OSHA launches investigation into deadly trench collapse - WTVM.com-Columbus, GA News Weather & Sports

OSHA launches investigation into deadly trench collapse

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A crane near the construction accident. (Photo credit: Courtney Smith) A crane near the construction accident. (Photo credit: Courtney Smith)
The fire department arrives at the scene. (Photo credit: Courtney Smith) The fire department arrives at the scene. (Photo credit: Courtney Smith)
(Photo credit: Courtney Smith) (Photo credit: Courtney Smith)
Allen Thomas, 46. Photo courtesy of family. Allen Thomas, 46. Photo courtesy of family.
James Jackson, 50. Photo courtesy of family. James Jackson, 50. Photo courtesy of family.
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COLUMBUS, GA (WTVM) -

The Occupational Safety and Health Administration returned to Columbus Tuesday to continue gathering information into Monday's deadly trench collapse. 

OSHA tells News Leader 9's Roslyn Giles it is conducting a physical inspection of the work site at Summit Pointe where the trench gave way.  The crew was building an additional phase to the complex.

OSHA said it must complete its investigation within 6 months and issue any findings concerning whether any OSHA standards were violated.

Coroner Buddy Bryan confirmed that James Jackson, 50, and Allen Thomas, 46, died after being trapped in a trench at Summit Pointe Apartments on Williams Road. They worked for the company Allen Development Group.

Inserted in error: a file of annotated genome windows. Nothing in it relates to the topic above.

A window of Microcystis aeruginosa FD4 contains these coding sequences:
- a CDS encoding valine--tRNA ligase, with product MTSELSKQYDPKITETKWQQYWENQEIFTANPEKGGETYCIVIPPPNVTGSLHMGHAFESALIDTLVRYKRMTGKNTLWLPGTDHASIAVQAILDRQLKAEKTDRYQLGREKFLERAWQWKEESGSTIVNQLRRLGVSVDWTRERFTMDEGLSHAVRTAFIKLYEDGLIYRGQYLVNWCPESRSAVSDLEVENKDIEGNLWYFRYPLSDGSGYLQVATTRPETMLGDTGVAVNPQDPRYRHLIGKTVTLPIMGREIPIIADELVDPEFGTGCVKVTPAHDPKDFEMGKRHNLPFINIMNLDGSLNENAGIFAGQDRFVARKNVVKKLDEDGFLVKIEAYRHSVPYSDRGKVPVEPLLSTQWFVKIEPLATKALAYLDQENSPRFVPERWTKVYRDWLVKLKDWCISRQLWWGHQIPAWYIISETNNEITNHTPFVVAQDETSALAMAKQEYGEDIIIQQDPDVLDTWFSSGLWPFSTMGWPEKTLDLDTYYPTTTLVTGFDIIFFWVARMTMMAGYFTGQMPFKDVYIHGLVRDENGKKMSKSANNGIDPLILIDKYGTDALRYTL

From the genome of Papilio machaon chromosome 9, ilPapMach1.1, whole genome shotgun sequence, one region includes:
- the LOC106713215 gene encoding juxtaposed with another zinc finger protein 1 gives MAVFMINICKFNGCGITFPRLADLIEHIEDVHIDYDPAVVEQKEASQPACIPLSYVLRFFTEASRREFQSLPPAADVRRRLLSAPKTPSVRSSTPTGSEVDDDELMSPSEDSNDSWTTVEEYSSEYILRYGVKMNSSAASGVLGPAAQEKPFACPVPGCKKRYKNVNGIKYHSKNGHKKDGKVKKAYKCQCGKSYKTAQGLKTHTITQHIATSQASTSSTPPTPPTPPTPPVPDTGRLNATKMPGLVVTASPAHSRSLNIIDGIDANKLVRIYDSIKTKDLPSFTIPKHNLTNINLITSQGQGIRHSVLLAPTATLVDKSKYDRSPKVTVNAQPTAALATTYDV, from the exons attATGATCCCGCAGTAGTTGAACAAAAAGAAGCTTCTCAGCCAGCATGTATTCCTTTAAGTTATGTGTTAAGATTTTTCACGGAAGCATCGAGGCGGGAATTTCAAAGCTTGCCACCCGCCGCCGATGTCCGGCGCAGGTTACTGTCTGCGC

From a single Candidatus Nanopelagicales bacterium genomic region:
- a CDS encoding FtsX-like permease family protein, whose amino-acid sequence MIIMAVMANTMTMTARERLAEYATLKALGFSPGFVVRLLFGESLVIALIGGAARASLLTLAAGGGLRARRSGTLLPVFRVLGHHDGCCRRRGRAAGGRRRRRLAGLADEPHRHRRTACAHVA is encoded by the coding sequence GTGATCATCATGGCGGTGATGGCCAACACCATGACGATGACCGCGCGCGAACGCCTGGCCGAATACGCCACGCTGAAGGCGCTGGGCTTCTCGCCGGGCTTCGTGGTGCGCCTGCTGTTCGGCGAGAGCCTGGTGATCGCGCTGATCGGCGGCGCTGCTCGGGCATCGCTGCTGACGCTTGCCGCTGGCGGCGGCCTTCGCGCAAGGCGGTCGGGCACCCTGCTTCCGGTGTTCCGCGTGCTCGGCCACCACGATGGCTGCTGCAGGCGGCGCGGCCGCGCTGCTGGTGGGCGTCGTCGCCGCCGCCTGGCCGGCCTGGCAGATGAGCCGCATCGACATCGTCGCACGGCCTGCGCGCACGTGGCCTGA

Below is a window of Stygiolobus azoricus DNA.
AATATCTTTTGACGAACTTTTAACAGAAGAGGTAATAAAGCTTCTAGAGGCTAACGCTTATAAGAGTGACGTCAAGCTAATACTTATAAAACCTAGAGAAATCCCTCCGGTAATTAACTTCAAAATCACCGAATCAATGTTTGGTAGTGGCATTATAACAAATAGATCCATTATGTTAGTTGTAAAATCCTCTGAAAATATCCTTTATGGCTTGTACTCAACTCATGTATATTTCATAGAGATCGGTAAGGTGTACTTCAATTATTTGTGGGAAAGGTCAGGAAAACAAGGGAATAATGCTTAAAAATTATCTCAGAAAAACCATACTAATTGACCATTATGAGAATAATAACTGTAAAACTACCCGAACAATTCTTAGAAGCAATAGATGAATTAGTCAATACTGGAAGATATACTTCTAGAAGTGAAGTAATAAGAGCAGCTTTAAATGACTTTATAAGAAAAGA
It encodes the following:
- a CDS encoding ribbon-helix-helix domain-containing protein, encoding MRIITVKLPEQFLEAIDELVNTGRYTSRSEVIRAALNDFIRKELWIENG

On Thursday, August 29, Bryan confirmed that asphyxia was the cause of death, and they were both accidental.

A 20-man rescue team tried to save the two construction workers trapped in a hole at the apartment complex's construction site, according to Fire Marshall Chief Ricky Shores. The men, who were relatives, were at the apartment complex constructing a new phase.

The men were using a tamp to pack in the dirt. Six people were in the trench at the time. Four escaped and tried to help the other men get out. Both bodies have been recovered and will be sent to Atlanta for an autopsy. A backhoe was used to shovel out the dirt. 

Jackson's son, Mike, was working with his father at the time. He was operating a backhoe when the incident occurred, and tried to help his family. 

Shores says the trench is 30 feet deep, but the men were trapped 12 feet under. He says they had to be careful because the composition of the soil, compaction of the soil, and lack of retaining walls could cause more victims. 

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